• Upcoming trips

    Feb 3 - Feb 13 Caribbean cruise May 1 to May 14 London vacation. (Hotels and details later). Hope to see you all then.
  • theatre and Concerrts

    December 7. Went to the Met to see the abridged version of “The Magic Flute”. We have seen this production before and still the charm of the great puppet characters keeps the children in awe and their parents happy with their parenting. An amusing interlude.

    December 9. Saw the Manhattan School of Music’s production of “Cendrillon” by Nicolo Isouard at the Florence Gould Hall. The MSM is having both its concert halls renovated and is using outside premises like the Alliance Francaise’s hall. The School and its talented young students put everything they have into this production; Scenery, lighting, costumes and acting was superb. As was the directing and conducting. Refreshing also, was that the cast was of the age to be convincing in their parts.

    December 10. The first of the “Peoples Symphony Concerts” this season (Their 118th year!). “The Variation String Trio” did the honours accompanied by guest pianist: Orion Weiss. Their programme included a new work by Nina Young (b.1984) Very interesting, but not, I think, a world-beater.

    December 31 Went to the Kaye theatre at Hunter College  to see the New York Gilbert and Sullivan Players’ production of “H.M.S. Pinafore”. Cast and orchestra captured the high spirits of the musical romp and the sets were surprisingly professional. Reminded me of the old Sadlers’ Wells days,

    January 2, 2018. Saw the Met’s “The Merry Widow”. During the first act, the acoustics left a lot to be desired and words were difficult to hear, even in English. But all went well in the second and third acts; the Russian style dancing was rousing and the sets were spectacular. There are usually only six ‘Grisettes’ (Can-can girls) on a regular stage, but the Met’s vast space seemed to be full of them; three, even, descending from the top of the proscenium arch! All with their frilly knickers a-shaking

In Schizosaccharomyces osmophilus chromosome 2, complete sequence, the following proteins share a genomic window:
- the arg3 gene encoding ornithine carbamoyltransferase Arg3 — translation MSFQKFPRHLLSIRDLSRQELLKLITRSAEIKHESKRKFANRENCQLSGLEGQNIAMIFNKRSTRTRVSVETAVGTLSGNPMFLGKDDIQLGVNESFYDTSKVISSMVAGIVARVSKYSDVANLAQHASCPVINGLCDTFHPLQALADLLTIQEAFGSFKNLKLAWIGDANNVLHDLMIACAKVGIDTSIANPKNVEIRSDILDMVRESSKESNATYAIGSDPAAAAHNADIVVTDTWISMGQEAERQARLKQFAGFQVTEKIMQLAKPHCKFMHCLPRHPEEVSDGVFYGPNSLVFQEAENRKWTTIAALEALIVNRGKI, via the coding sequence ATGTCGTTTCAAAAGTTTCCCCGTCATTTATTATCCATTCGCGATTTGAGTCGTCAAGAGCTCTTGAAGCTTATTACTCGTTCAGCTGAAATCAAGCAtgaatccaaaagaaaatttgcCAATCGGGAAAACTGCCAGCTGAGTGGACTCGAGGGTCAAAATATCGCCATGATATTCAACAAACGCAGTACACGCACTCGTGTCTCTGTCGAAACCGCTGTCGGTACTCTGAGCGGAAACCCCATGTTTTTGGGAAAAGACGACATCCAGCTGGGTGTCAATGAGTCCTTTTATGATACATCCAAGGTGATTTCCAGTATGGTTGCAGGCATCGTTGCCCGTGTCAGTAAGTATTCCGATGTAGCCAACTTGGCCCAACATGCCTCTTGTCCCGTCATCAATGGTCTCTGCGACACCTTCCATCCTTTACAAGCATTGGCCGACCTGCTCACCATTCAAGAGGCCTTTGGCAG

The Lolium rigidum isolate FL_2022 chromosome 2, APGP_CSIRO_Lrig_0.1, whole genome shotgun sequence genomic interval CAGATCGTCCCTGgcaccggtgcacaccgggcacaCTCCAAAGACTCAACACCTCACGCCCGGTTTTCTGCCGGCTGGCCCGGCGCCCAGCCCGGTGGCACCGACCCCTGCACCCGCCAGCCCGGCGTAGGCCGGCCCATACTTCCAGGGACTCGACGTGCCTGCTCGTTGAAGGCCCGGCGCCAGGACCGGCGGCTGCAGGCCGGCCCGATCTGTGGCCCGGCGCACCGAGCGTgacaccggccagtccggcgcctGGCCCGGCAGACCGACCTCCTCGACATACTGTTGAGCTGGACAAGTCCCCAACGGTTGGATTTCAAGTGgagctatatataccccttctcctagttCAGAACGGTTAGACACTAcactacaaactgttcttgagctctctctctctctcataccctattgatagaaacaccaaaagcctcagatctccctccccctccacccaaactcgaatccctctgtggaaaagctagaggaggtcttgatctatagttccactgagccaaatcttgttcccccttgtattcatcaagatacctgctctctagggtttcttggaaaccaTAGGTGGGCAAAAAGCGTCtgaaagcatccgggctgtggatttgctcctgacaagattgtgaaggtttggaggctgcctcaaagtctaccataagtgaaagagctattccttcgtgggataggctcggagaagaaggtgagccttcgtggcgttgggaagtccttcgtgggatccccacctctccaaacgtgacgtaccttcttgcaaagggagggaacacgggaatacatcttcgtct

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Mt. Sinai (the hospital) and Gratitude

Now that I am back home and more-or-less fending for myself, I would like to give a mighty thank-you to my  wonderful, caring, daughter, Susan, who, with firmness and charm, led my fickle anxiety through the myriad procedures of intensive care, and, suffered the interminable hours of waiting for something to happen (or not) which is much of the character of hospital stays.

And, my gratitude to the to the host of well-wishers, friends and family, who, by their thoughtful messages of encouragement, have made me proud to think that the vital interest I have found in the lives of  other humans (of all walks of life) who have crossed paths with me in my own journey through life, has, indeed, been reciprocal!

To the precision miracle workers of the Mt. Sinai heart unit, Dr. Danglas and his valve-replacement team and Dr. Choudry and his pace-maker insert team who intervened in the natural ageing process and have given me an extension of the life of interest and wonder, of which I have already had my fair share, my heart felt thanks!

As a result of the amendments to my internal works, there will be a few necessary alterations to my lifestyle. For example, battery-powered, cordless drills and the like will have to be used sparingly and at arm’s length; I will not be able to use my electric razor less than six inches from my face, and, sadly, the visiting nurse warned me that I must now give up electric welding altogether! Greetings to you all, Ben.

 

 

 

 

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